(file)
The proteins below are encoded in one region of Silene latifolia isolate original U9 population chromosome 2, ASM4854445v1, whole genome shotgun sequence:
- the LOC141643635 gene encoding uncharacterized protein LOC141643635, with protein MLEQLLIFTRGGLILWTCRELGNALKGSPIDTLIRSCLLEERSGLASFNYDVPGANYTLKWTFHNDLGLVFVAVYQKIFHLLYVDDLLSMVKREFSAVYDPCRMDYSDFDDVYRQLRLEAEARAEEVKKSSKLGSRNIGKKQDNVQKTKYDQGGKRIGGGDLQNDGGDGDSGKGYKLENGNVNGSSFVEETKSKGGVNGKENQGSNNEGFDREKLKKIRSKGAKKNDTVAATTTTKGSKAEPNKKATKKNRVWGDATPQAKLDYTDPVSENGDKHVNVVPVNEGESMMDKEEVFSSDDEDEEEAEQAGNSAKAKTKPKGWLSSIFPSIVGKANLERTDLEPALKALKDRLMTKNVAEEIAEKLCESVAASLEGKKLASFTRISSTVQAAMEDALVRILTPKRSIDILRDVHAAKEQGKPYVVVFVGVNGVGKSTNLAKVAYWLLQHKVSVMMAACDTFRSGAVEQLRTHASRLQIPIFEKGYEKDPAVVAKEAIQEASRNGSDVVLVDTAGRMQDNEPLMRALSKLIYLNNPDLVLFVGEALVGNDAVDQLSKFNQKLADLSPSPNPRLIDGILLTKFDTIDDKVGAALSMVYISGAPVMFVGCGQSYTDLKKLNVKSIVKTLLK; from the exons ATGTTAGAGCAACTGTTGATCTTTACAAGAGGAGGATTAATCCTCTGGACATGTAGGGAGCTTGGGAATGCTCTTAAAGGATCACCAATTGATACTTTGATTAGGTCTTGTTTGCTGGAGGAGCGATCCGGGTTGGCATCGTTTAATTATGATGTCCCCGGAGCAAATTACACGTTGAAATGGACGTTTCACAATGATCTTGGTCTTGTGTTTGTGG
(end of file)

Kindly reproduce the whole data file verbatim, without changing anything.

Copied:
The proteins below are encoded in one region of Silene latifolia isolate original U9 population chromosome 2, ASM4854445v1, whole genome shotgun sequence:
- the LOC141643635 gene encoding uncharacterized protein LOC141643635, with protein MLEQLLIFTRGGLILWTCRELGNALKGSPIDTLIRSCLLEERSGLASFNYDVPGANYTLKWTFHNDLGLVFVAVYQKIFHLLYVDDLLSMVKREFSAVYDPCRMDYSDFDDVYRQLRLEAEARAEEVKKSSKLGSRNIGKKQDNVQKTKYDQGGKRIGGGDLQNDGGDGDSGKGYKLENGNVNGSSFVEETKSKGGVNGKENQGSNNEGFDREKLKKIRSKGAKKNDTVAATTTTKGSKAEPNKKATKKNRVWGDATPQAKLDYTDPVSENGDKHVNVVPVNEGESMMDKEEVFSSDDEDEEEAEQAGNSAKAKTKPKGWLSSIFPSIVGKANLERTDLEPALKALKDRLMTKNVAEEIAEKLCESVAASLEGKKLASFTRISSTVQAAMEDALVRILTPKRSIDILRDVHAAKEQGKPYVVVFVGVNGVGKSTNLAKVAYWLLQHKVSVMMAACDTFRSGAVEQLRTHASRLQIPIFEKGYEKDPAVVAKEAIQEASRNGSDVVLVDTAGRMQDNEPLMRALSKLIYLNNPDLVLFVGEALVGNDAVDQLSKFNQKLADLSPSPNPRLIDGILLTKFDTIDDKVGAALSMVYISGAPVMFVGCGQSYTDLKKLNVKSIVKTLLK; from the exons ATGTTAGAGCAACTGTTGATCTTTACAAGAGGAGGATTAATCCTCTGGACATGTAGGGAGCTTGGGAATGCTCTTAAAGGATCACCAATTGATACTTTGATTAGGTCTTGTTTGCTGGAGGAGCGATCCGGGTTGGCATCGTTTAATTATGATGTCCCCGGAGCAAATTACACGTTGAAATGGACGTTTCACAATGATCTTGGTCTTGTGTTTGTGG